Like the Federal government, Oklahoma is controlled by Republicans. Governor Mary Fallin is a Republican. Unlike the federal government, the Oklahoma legislature is overwhelmingly controlled by Republicans. The GOP has a 40-8 lead in the state Senate and a 71-30 lead in the House.
And unlike the federal government, members of the Oklahoma state legislature are listening to the people and are taking steps to do what the people have instructed them to do.
On Monday, Oklahoma state senators filed 831 pieces of legislation in preparation of when they officially reconvene on February 6. Of those bills, 18 of them surround various aspects involving firearms. Several in particular will expand the rights of gun owners and another one would restrict the introduction of gun control bills in the future.
SB5, introduced by Sen. Josh Brecheen, is to amend the current law relating to firearm applications. Part of the licensing states:
“A handgun license when issued shall authorize the person to whom the license is issued to carry a loaded or unloaded handgun, concealed or unconcealed, as authorized by the provisions of the Oklahoma Self-Defense Act, and any future modifications thereto.”
SB6, also introduced by Sen. Josh Brecheen, specifies which state and federally elected officials would be allowed to carry a gun anywhere in the state providing they successfully complete a qualification course. The list of elected officials covered in SB6 is:
“1. The Governor;
2. The Lieutenant Governor;
3. The State Auditor and Inspector;
4. The Secretary of State;
5. The Attorney General;
6. The State Treasurer;
7. The Superintendent of Public Instruction;
8. The Commissioner of Labor;
9. The Corporation Commissioners;
10. Members of the United States Senate from Oklahoma;
11. Members of the United States House of Representatives from Oklahoma; and
12. Any United States Attorney or Assistant United States Attorney.”
SB65, introduced by Sen. Nathan Dahm, would prohibit the use of any public money (taxpayer money) to be used to promote gun control. The ban includes the use of public money for any publicity or propaganda relating to or leading to gun control.
SB66, also introduced by Sen. Dahm, would allow anyone with a proper handgun license to carry a handgun into the State Capitol building.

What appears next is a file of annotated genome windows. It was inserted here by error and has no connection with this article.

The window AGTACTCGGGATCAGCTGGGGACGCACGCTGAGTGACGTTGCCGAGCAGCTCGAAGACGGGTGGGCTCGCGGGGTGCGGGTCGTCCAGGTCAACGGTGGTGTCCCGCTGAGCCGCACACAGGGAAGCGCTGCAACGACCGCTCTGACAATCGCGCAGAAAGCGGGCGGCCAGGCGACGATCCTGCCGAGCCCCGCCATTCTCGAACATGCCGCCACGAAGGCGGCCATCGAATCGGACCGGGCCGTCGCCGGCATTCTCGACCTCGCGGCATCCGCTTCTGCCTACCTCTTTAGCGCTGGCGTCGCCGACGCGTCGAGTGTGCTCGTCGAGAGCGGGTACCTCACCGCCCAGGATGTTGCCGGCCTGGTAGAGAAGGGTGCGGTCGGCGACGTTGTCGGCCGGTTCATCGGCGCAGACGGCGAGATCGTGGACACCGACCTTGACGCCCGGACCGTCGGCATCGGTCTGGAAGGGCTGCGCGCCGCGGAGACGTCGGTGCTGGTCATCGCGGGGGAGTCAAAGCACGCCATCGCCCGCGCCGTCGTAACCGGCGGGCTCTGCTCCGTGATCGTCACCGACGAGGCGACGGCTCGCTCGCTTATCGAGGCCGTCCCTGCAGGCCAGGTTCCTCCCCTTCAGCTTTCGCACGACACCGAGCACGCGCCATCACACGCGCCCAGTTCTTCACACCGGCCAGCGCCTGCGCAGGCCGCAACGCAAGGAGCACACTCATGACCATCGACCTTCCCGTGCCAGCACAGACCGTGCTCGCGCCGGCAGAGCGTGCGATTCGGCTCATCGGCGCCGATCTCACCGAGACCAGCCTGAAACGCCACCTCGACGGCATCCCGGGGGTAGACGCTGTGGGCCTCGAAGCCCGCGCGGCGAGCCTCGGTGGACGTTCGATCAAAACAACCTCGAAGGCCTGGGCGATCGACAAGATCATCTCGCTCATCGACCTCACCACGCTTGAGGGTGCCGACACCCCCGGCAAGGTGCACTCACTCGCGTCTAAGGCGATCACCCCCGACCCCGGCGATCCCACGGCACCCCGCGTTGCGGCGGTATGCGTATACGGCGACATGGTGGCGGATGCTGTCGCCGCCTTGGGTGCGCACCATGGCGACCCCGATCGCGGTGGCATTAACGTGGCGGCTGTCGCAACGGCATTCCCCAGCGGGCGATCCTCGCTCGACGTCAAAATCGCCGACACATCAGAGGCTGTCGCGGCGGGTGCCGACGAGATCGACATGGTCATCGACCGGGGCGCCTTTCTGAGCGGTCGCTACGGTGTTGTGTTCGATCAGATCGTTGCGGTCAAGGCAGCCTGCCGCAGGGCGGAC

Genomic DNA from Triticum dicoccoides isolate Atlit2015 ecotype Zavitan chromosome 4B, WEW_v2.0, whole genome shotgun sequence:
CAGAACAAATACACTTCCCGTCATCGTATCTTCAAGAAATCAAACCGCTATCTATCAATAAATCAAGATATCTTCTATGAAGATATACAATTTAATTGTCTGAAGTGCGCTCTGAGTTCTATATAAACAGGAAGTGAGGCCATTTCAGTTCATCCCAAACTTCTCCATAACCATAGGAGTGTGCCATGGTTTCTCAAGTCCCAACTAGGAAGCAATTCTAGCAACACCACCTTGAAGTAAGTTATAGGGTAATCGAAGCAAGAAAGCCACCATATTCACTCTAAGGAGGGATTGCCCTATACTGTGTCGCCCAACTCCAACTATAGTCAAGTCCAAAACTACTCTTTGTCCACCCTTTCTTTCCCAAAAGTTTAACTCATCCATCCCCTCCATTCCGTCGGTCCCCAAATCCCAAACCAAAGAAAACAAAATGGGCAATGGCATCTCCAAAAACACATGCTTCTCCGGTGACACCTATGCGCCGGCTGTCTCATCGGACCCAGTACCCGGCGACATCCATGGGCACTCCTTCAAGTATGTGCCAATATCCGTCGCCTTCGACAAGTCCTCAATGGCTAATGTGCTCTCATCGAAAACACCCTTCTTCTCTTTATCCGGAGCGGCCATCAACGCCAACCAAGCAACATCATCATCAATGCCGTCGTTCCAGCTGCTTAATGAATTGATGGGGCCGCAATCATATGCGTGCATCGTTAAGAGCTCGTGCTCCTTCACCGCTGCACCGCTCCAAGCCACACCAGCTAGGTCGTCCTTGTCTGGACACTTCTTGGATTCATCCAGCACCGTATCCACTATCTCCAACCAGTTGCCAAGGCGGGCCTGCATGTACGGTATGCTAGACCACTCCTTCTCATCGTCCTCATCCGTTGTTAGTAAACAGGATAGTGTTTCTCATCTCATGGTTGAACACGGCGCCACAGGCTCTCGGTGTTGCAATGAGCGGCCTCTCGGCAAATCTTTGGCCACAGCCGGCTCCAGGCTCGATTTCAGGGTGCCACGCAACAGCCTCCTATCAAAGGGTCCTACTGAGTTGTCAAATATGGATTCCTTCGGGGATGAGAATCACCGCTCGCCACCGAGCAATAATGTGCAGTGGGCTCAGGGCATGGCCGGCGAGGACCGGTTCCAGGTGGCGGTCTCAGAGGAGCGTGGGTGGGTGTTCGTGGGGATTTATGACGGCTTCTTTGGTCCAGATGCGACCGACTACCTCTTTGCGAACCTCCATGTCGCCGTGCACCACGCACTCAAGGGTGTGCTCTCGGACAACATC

SB67, also introduced by Sen. Dahm and referred to as the Firearms Freedom Act, would establish a new law protecting certain personal firearms, ammunition and accessories within the state from any and all federal laws, taxation and regulations. This bill would also protect all firearms, ammunition and accessories from being subject to any form of federal registration. In order to be protected by SB67, a firearm and such must be manufactured or comprised mainly of parts manufactured in the State of Oklahoma. Proof of meeting this requirement would be in the form of an inscription or mark (Made in Oklahoma), stamped into a major metallic piece of the gun. Part of the reason for this bill is to help encourage firearm and firearm related industries to remain and move to Oklahoma.
SB158, introduced by Sen. Wayne Shaw, would prohibit anyone in the medical field from refusing to render medical services to anyone based upon their firearm ownership. Barack Obama had attempted to push for such a federal bill that would inform doctors if someone was a gun owner and afford them the right to refuse medical treatment based upon that gun ownership.
SB288, introduced by Sen. JJ Dossett, would set limits on property owners attempting to ban carry and concealed weapons from parking lots if they are accessible to the public. It also would exempt the property owners from any liability.
SB380, introduced by Sen. Anthony Sykes, clarifies where open and concealed carry weapons may or not be carried in the state. Perhaps the most significant part of the bill is:
“C. A concealed or unconcealed weapon may be carried onto private school property or in any school bus or vehicle used by any private school for transportation of students or teachers by a person who is licensed pursuant to the Oklahoma Self-Defense Act, provided a policy has been adopted by the governing entity of the private school that authorizes the carrying and possession of a weapon on private school property or in any school bus or vehicle used by a private school. Except for acts of gross negligence or willful or wanton misconduct, a governing entity of a private school that adopts a policy which authorizes the possession of a weapon on private school property, a school bus or vehicle used by the private school shall be immune from liability for any injuries arising from the adoption of the policy. The provisions of this subsection shall not apply to claims pursuant to the Administrative Workers’ Compensation Act.”
If only our federal members of Congress would follow some of the actions taken by the Oklahoma legislature, except for the current law that still requires handgun permits. I still firmly believe that any form of gun registration is a direct violation of the Second Amendment.